We’re going to dig deep into Iceland in the coming weeks, but I wanted to share some photos with you while we’re editing down the video. Above, I stopped at the Blue Lagoon on the way back to the airport for a soak. Note the white silica residue on the lava rocks. Incredible!Â
Alaskans will notice right away the climate is a lot like Juneau and the length-of-days is more like Fairbanks.
Right: Rosa holds up whale-on-a-stick, which she’s getting ready to grill for me at the Sea Baron Restaurant.
Iceland is a small island in the middle of the North Atlantic. So describing the climate as “maritime” isâ€¦wellâ€¦redundant. And the capital city, Reykjavik, sits on a nice harbor.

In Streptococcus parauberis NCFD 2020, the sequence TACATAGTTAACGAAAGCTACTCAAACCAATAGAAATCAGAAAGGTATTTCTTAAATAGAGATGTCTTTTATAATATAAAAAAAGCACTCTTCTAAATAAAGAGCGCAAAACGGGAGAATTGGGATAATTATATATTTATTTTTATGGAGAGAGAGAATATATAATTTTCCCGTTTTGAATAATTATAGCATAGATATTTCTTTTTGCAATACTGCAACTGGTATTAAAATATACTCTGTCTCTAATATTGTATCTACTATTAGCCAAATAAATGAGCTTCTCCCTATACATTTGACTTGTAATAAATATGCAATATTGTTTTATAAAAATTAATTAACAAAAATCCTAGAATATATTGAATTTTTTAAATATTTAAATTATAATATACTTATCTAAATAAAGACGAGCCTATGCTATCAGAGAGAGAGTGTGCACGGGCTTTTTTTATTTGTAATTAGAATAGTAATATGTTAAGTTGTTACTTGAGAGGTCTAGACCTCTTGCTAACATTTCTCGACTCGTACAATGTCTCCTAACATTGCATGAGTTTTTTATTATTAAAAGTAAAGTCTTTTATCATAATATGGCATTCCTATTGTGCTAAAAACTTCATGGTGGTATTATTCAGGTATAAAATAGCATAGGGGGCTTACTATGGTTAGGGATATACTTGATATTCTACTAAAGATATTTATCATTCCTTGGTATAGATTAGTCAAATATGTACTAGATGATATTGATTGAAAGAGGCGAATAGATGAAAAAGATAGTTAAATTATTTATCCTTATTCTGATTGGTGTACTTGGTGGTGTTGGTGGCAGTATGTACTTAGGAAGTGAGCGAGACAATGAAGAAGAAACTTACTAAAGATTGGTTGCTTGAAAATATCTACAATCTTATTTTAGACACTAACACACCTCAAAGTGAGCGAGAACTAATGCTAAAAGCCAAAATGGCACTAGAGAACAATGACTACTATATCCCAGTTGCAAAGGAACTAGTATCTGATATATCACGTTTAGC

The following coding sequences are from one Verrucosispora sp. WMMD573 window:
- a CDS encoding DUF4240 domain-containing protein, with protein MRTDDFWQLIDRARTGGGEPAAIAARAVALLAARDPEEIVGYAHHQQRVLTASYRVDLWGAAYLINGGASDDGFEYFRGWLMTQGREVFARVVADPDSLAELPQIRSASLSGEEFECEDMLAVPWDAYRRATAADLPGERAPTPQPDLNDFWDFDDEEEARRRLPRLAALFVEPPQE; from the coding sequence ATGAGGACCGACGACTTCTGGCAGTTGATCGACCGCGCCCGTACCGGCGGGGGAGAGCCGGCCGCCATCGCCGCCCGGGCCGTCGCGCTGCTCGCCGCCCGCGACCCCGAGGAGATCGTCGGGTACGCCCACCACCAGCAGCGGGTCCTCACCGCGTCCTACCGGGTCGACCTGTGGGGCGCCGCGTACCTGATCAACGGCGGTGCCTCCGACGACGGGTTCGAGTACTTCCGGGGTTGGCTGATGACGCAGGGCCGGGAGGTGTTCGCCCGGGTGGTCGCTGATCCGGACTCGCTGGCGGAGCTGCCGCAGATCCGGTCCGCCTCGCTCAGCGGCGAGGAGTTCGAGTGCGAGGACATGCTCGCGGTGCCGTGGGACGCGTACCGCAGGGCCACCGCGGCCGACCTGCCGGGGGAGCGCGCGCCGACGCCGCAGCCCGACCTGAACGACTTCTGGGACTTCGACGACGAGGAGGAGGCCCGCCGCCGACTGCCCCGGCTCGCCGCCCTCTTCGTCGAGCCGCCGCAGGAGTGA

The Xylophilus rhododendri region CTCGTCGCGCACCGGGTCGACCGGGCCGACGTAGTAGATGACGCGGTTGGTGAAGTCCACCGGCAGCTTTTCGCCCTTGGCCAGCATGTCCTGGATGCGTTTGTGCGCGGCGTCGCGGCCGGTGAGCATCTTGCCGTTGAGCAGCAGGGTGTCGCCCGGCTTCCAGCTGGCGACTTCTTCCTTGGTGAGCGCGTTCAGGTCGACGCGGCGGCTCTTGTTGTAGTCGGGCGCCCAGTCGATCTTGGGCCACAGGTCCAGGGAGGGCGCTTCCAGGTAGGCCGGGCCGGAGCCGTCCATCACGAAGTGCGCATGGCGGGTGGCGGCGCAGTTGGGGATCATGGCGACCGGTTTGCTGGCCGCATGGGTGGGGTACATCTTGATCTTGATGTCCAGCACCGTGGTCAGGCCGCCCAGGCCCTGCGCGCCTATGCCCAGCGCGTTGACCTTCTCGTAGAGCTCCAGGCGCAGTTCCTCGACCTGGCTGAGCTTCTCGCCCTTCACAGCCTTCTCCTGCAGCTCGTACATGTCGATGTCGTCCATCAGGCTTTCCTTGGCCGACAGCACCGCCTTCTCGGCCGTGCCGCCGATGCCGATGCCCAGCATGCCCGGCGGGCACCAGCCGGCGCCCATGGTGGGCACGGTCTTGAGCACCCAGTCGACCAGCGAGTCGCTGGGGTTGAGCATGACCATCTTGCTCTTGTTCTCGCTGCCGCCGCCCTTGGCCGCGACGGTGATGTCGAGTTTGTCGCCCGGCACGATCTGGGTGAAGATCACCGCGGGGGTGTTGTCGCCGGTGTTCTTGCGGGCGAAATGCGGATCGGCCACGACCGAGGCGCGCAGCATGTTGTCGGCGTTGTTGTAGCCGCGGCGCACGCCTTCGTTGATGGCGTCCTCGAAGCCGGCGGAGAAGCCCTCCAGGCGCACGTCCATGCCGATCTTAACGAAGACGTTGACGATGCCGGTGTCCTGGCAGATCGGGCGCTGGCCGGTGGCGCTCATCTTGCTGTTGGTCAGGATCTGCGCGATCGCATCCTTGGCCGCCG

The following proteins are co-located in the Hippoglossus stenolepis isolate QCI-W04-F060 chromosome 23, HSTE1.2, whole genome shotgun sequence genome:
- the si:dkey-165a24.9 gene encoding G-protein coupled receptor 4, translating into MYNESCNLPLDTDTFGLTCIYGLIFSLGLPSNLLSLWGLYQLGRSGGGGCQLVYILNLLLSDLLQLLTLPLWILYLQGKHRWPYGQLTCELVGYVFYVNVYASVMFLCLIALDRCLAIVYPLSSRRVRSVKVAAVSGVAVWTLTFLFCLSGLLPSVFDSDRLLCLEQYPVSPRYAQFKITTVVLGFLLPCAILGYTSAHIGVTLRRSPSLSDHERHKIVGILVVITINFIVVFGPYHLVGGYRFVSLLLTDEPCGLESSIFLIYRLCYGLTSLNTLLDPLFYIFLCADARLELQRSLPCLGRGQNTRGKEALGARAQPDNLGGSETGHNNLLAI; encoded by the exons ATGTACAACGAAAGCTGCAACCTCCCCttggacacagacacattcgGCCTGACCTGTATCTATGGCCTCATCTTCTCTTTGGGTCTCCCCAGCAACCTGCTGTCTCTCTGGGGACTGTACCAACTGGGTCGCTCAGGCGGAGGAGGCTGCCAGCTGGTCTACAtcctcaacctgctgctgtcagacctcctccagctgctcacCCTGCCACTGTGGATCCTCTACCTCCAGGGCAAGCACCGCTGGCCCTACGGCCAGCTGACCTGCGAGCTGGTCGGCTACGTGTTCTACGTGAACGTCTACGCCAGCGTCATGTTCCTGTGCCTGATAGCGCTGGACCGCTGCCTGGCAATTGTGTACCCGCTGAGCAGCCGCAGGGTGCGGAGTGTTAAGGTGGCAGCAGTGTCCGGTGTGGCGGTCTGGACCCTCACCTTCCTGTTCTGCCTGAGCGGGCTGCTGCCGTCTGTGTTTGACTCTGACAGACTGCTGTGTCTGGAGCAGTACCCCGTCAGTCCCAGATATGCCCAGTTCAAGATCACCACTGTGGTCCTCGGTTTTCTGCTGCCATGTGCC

So in January, there’s some wind, rain and snow. The mix often generates that lovely sideways spray that gives you a refreshing jolt when you open the car door. HA.
Icelanders make up for that by practicing their national sport. That’s “soaking in the hot tub” according to my guide, Gudmunder “Gummi” Eyjolfsson of Icelandic Mountain Guides.
Indeed, there are hot springs all around the country, since Iceland sits at the intersection of two tectonic plates. That results in earthquakes, volcanoes and hot springs! Even in downtown Reykjavik, the public Laugardalur Swimming Pool features four or five hot tubs, a sauna, a steam bath and an outdoor Olympic-sized swimming pool that’s heated to perfection!
In the meantime, check out some of the photo albums: